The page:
The result: The effort proved to be an engaging branded-entertainment campaign, luring consumers to spend an average of 12 minutes on the I Can't Believe It's Not Butter brand website.
|Blond Spraychel was falsely accused of murdering a pat of butter in Unilever's seven-part web series. This type of branded entertainment appeals to fans of the marketer's I Can't Believe It's Not Butter.
Margarine spray and a murder mystery don't seem like a predictable recipe for a successful promotion -- unless, of course, your brand's core consumer loves soap operas and online mystery games.
Unilever's I Can't Believe It's Not Butter brand launched "Who Framed Spraychel?" July 17. The seven-webisode crime drama features a blond margarine spray bottle, Spraychel, who is falsely accused of murdering a pat of butter named Buttricia. Unilever offered $20,000 to whoever solved the crime after watching the webisodes; clues were also planted on the brand's website.
TV commercials, an e-mail blast and ads on other dot-coms helped drive traffic to the brand's site, said Keith Bobier, senior director of marketing for I Can't Believe It's Not Butter.
Once there, visitors stayed on the brand's site an average of 12 minutes. Before the campaign, time spent on the brand's website averaged between three to five minutes, said Stacy Thomson, director of marketing services at Byte Interactive, the digital agency that worked with Unilever on the campaign.
The marketer declined to disclose the number of unique visitors free-spraychel.com attracted during the campaign.
"It's a very engaging experience, and it gives us the kind of contact [with consumers] that we simply can't get with traditional marketing," Mr. Bobier said.
In addition to watching the webisodes and playing the online game, visitors could send text messages to receive clues, explore a private investigator's office, read an online newspaper covering the webisode events and visit Spraychel on MySpace.com/freespraychel, where she had more than 8,500 friends.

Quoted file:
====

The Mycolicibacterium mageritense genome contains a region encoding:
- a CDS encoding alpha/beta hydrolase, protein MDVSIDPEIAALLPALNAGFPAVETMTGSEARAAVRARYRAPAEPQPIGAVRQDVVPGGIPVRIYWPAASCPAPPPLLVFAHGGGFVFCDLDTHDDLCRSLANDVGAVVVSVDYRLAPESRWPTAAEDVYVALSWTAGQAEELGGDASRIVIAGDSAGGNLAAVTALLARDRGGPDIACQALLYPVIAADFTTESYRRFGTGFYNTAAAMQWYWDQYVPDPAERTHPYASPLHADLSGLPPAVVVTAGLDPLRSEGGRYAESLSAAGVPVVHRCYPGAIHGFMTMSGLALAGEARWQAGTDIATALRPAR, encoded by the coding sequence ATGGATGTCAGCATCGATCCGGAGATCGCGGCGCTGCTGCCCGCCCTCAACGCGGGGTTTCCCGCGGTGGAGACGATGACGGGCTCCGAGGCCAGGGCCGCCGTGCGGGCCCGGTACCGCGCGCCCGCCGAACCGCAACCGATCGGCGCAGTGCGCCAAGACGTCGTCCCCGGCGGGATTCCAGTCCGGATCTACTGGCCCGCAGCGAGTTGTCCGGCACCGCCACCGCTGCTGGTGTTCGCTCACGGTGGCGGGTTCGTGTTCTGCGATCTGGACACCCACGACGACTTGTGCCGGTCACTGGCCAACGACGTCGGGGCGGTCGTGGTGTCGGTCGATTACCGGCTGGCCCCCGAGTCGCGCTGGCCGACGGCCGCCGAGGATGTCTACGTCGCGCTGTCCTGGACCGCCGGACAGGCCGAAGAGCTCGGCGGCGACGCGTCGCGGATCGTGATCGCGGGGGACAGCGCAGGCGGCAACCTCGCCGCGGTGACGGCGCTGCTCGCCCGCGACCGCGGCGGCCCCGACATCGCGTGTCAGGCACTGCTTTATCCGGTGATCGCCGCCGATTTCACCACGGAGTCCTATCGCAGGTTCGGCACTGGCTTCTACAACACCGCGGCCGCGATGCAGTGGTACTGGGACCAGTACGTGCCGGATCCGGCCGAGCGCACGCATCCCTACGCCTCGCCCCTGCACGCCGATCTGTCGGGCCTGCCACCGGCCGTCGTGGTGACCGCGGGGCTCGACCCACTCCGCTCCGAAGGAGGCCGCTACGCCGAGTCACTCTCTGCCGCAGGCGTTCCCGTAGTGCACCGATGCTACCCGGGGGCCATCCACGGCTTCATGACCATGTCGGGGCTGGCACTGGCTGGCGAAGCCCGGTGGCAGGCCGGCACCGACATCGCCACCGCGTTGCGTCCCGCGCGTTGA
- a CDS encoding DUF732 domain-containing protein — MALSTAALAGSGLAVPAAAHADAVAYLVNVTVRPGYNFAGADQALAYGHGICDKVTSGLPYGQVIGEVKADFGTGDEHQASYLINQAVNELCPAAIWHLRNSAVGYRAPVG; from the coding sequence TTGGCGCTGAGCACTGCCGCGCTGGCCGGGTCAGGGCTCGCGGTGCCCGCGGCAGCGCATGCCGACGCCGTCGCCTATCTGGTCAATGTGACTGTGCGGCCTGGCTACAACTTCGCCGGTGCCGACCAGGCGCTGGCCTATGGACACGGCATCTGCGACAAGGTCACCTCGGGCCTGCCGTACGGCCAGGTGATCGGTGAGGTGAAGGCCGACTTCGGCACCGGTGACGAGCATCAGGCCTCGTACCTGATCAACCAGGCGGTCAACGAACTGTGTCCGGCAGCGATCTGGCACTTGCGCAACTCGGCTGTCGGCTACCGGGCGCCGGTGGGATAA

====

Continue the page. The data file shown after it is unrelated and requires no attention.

They could also e-mail the webisode's other characters.
In one e-mail, a consumer wrote to Cobbio, an ear of corn voiced by romance-novel cover model (and I Can't Believe It's Not Butter spokesman) Fabio: "Greetings Cobbio, First of all, I would like to say that you are a fine lawyer, and if I was of the vegetable race, we could definitely hook up."
Another wrote to Spraychel, saying: "Hey Spraychel. I wanted to say that it is a shame what they did to you. And I'm sorry. It's not your fault that you do taste better."
The foundation for the crime drama was built around the preferences of the brand's core consumer.
"We wanted to bring content to her that fit seamlessly into the way she spends her time," Mr. Bobier said.
Unilever first introduced Spraychel in July 2005 with an online soap opera -- because soap operas are at the top of the core consumers' interests, Mr. Bobier said. Spraychel and the other characters in the soap opera were so successful they appeared in the murder mystery to maintain a consistent marketing perspective, Ms. Thomson added.
Research showed the brand's core consumer liked to play games online, including mystery games, Ms. Thomson said. "We knew it was a popular type of entertainment, very interactive; however, you don't have to play in order to enjoy the webisodes," she said.
I Can't Believe It's Not Butter spent $12.8 million on traditional media in 2005, according to TNS Media Intelligence. The brand does not break out how much it spends on online campaigns. However, it does plan to launch a new batch of webisodes in spring 2007.
The final webisode exposing who framed Spraychel was broadcast Aug. 21. On that day, traffic to the site jumped 25% and Spraychel attracted 700 new MySpace friends, Mr. Bobier said.
In case you're wondering, here's how the mystery ended: Buttricia faked her own death and molded herself to be another character, Nurse Lardis. Surprise witness Sally Spritzer, a Wishbone Salad Spritzer, saw it all.